• Stefan Sharpe Feb 7, 2017, 11:54 pm

      I hope I get a good return as well. It was a good decision to take advantage of weakness but I need to control myself. I actually just opened a high yield savings account that I will talk about soon.

      The envelope system is great and it works for a lot of people. Once you can control yourself credit cards are the way to go. Those points are killer!

  • Brad, Financial Coaching Feb 7, 2017, 4:49 am

    “the majority people may create a budget but never actually analyze the numbers”

    SO true and such a big problem. It’s great that you have the zero-sum budget set. It’s very powerful when people actually check in with it and hold themselves accountable to it.

    • Stefan Sharpe Feb 7, 2017, 11:54 pm

      Thanks for stopping over Brad! It is a very powerful tool and I can’t wait to actually be able to analyze a large sum of data.

  • Erik @ The Mastermind Within Feb 7, 2017, 10:01 am

    I don’t pay attention to my budget.. I set one as a baseline, and while I do compile my statistics each month into a spreadsheet, I won’t necessarily make any changes to my day to day habits.

    That being said, I still am able to save around $3k a month between cash, 401k, HSA, and my home equity.

    • Stefan Sharpe Feb 7, 2017, 11:56 pm

      That is awesome Erik! I saved something similar to that in January and will get close to 2k in February as I have to begin rent payments now. For people who understand money they can usually do what you do but for the average person, and even myself, I find it helpful to have the numbers and check in every month.

  • Alexis @FITnancials Feb 7, 2017, 8:42 pm

    We’ve basically implemented a no spend budget which means we aren’t buying anything outside of the necessary bills. We’ve even cut entertainment spending for a few months and are using other options instead. (Renting library movies and the selection is surprisingly good).

    • Stefan Sharpe Feb 7, 2017, 11:57 pm

      Thanks for stopping over as always Alexis. No spend budgets are great and I am sure that you can find some good stuff in the library. I keep a small amount for entertainment because I am a firm believer in enjoying life at all stages but do so in moderation. Albeit, I rather spend on experiences than material things.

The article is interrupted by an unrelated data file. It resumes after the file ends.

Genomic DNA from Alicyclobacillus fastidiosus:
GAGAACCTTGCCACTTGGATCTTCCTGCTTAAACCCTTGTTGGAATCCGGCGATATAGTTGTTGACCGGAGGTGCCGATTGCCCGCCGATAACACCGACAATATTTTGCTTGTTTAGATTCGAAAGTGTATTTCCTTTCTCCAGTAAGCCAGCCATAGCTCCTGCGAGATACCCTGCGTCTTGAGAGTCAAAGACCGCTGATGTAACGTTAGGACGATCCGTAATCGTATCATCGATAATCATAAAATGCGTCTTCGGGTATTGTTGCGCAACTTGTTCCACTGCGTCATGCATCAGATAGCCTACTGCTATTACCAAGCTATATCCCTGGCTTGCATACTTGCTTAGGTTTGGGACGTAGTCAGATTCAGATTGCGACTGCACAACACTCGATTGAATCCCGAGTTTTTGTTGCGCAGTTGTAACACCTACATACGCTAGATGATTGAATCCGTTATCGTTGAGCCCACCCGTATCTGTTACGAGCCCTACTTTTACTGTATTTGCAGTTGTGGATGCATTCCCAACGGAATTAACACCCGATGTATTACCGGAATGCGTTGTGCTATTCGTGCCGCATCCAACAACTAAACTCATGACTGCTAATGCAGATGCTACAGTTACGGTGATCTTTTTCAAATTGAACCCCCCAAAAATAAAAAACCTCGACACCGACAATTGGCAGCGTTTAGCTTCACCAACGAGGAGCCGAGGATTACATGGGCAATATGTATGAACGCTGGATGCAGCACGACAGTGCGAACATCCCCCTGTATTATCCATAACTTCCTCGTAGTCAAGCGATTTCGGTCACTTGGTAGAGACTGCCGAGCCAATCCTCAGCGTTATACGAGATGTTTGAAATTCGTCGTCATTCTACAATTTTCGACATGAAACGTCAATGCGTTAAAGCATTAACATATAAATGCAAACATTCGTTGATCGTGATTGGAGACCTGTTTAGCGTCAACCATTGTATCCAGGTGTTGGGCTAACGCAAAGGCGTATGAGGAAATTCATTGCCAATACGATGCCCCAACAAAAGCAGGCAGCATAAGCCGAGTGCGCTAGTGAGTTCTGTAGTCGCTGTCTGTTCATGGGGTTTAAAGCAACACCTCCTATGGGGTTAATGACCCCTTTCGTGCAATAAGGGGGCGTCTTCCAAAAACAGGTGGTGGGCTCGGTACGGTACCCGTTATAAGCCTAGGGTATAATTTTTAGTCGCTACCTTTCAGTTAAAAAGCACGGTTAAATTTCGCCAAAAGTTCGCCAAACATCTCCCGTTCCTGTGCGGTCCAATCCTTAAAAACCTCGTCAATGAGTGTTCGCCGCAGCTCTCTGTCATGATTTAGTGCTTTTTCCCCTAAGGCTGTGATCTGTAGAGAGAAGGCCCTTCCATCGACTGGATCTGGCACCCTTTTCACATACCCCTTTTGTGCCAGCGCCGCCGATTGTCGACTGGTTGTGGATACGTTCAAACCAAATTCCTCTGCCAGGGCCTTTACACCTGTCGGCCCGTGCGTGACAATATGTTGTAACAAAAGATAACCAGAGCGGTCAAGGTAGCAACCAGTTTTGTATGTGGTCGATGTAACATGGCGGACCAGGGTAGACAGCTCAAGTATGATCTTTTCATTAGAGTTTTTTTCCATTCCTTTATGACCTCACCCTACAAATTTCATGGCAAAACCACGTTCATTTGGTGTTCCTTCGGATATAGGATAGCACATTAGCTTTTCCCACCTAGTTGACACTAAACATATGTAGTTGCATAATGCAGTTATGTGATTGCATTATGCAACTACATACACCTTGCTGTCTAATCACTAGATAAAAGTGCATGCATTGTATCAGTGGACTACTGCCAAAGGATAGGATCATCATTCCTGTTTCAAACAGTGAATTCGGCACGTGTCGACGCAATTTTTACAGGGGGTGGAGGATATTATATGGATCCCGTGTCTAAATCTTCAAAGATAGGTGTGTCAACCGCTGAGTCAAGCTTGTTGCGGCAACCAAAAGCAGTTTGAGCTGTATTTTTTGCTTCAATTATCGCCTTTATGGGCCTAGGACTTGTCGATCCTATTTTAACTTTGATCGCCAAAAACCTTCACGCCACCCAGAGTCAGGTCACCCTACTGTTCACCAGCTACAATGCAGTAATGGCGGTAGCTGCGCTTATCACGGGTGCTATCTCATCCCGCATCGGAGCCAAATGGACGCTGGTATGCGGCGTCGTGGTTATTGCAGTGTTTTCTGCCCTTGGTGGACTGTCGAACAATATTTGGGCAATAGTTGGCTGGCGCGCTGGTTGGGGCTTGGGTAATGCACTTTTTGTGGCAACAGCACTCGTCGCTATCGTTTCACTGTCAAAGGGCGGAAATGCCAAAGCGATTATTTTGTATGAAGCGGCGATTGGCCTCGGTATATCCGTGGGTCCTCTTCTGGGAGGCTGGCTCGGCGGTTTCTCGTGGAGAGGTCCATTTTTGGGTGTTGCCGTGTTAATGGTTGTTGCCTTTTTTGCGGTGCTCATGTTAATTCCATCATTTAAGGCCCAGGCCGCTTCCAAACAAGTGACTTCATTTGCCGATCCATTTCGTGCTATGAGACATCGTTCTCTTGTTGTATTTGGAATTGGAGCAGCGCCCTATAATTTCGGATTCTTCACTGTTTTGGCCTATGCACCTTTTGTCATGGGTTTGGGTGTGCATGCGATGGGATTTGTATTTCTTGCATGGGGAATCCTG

• Divi Cents Feb 9, 2017, 10:24 am

    I’m not sure if I made this up but I call money that is doing nothing “dead money”

    People often say you need to have $10,000 in cash for emergency but I would argue that at the very least put in HIS account or a bond etf that trades in high volume.

    I think it was Buffett who said, If you don’t find a way to make money while you sleep, you will work until you die.


    • Stefan Sharpe Feb 12, 2017, 7:44 pm

      I love that quote! Having that much money in liquid cash can be good if you work in a high turnover field but I think that is too much to hold onto for the average person.

  • Dividend Diplomats Feb 12, 2017, 6:03 pm

    Stefan –

    Great article and I like the twist on it. Not just about budgeting, saving and monitoring expenses – it’s about knowing the purpose every single dollar. Is that for a house coming up? Make that dollar that purpose. Want to invest 12K per year in the market? Better make 1K/month of cash a purpose for that, etc.. Great way to look at the cash you bring in. Also – don’t like the purpose of $1K cash for housing? Research, negotiate and reduce it in a way that you can. Love it, hope your grind days will get better soon.


    • Stefan Sharpe Feb 12, 2017, 7:46 pm

      Thanks for stopping over Lanny. We both know how much $1 can make, especially in dividend investing. Those who use their money most effectively will be the ones chilling on the beach while everone else is busy working.

  • Lance @ My Strategic Dollar Jun 9, 2017, 10:54 am

    There are a ton of millennials that I know that would greatly benefit from a zero sum budget. I often hear them say, I have $XX amount left over after paying all my bills, so I can spend that on whatever I want.

    If they were on the correct financial path, they’d know they are only setting themselves up for failure with that line of thinking.